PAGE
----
Perhaps anticipating the forthcoming return to action of countrymate Cerrone, Justice, here, have a good old stab at faintly ludicrous space-disco that somehow, just about, works. The majority of the tracks are about as far as it’s possible to be from previous crunchfests like ‘Genesis‘, but, in a low-slung, sleazy fashion, they are, for the most part, a triumph. Could quite easily soundtrack an even camper remake of Flash Gordon but still, there’s worse things to be.
From the Afrocentric vocal of opener ‘Safe and Sound‘, there’s a warmness and understated joy about the whole album. That introduction to the record is quite out of step with the tumultuous times we live in but, perhaps that’s the whole point. It’s impossible not to smile and wriggle to, something that, whatever else is going on, should never be forgotten. The bassline may be inches away from being cheesey but the strings and louche groove are as full of quality as they are irresistible. Dance whilst the fat baby flings…us into global oblivion.
That utter lack of self-conciousness defines all ten tracks from the French duo, Xavier de Rosnay and Gaspard Augé. You need some front to stick out a dance record with track titles like ‘Heavy Metal‘, ‘Alakazam!‘ and ‘Randy‘. After that, whatever is put down on wax is a walk in the park. The low-fi-sounding keyboards drifting in from time to time over the fattest of basslines manage to actually sound perfect for a song like ‘Fire‘. Lord knows what the simple vocal has do with anything but, why not?
In a lot of ways, all this adds up to what may seem a very simple record. Whilst one presumes it’s construction was far from that, the immediacy, the bass-pleasure is not about deep analysis. Sure, it stands up to that – there’s a lot going on here – but, like the deceptive ‘Get Lucky‘ by fellow Gallic countrymen Daft Punk, it just appears to work, effortlessly. Who knows, perhaps it won’t last as a timeless artifact? Indeed, I have my doubts about that. But as a heard on the radio through a van window effort, Woman is unimpeachable. Fans of their heavier side are catered for with the post-industrial dystopia rustled up by ‘Chorus‘. Even that seething chugger has an incongruous choir warbling on in an ecclestical fashion to annoy the purists, however.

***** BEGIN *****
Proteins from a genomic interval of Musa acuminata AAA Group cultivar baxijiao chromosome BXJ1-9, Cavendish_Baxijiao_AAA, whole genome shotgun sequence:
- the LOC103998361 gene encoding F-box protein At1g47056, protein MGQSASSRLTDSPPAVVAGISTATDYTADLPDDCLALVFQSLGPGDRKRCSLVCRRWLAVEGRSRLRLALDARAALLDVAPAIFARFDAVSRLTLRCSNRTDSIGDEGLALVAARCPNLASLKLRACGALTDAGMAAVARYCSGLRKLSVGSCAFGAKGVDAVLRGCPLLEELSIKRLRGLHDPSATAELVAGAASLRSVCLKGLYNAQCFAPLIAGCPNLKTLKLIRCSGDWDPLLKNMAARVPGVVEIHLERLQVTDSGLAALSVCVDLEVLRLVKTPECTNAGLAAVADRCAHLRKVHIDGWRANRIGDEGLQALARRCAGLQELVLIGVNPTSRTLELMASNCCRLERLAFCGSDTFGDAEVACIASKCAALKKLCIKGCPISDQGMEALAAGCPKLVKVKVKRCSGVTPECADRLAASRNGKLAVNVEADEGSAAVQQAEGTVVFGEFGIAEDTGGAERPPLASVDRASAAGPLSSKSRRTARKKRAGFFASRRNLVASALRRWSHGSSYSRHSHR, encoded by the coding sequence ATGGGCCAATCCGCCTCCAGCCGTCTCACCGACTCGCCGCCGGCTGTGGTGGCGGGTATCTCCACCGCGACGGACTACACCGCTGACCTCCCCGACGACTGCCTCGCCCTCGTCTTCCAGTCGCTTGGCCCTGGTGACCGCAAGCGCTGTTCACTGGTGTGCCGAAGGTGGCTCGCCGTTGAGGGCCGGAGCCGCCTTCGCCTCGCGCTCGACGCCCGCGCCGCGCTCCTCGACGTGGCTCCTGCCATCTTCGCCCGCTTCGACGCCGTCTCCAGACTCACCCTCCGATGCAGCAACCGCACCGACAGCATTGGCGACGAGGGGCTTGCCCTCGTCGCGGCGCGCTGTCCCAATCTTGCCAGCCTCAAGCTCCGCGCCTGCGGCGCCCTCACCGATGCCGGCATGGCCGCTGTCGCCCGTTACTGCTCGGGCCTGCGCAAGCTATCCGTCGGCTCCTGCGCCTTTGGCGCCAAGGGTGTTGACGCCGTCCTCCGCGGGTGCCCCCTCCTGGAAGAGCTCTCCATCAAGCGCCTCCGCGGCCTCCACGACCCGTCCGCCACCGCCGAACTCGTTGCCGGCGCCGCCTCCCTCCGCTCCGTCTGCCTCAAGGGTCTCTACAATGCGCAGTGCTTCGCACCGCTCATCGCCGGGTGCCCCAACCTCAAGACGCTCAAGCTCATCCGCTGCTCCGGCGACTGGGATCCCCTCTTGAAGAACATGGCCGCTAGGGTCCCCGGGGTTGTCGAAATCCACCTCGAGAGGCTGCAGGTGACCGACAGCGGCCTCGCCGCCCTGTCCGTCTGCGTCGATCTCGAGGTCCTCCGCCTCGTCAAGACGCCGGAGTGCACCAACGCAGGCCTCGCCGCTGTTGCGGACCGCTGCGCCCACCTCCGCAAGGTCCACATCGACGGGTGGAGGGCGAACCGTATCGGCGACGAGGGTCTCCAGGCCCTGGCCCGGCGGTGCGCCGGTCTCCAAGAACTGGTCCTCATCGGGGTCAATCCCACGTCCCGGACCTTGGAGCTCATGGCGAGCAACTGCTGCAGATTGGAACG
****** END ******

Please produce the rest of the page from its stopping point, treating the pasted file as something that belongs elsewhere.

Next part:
That is one thing this record is not. One for the purists. It’s a pop record through and through, with all that entails. Sure, it’s made by fellows who know their way around every bit of electronica known to man but, it’s far too eccentric to fit into many (any) straight up techno or house clubs. And why not? Frivolous lunacy has a lot to commend it when it’s not dreary or try-hard. Dip your toes into this highly refined but joyously daft pool of Justice madness.
God is in the TV is an online music and culture fanzine founded in Cardiff by the editor Bill Cummings in 2003. GIITTV Bill has developed the site with the aid of a team of sub-editors and writers from across Britain, covering a wide range of music from unsigned and independent artists to major releases.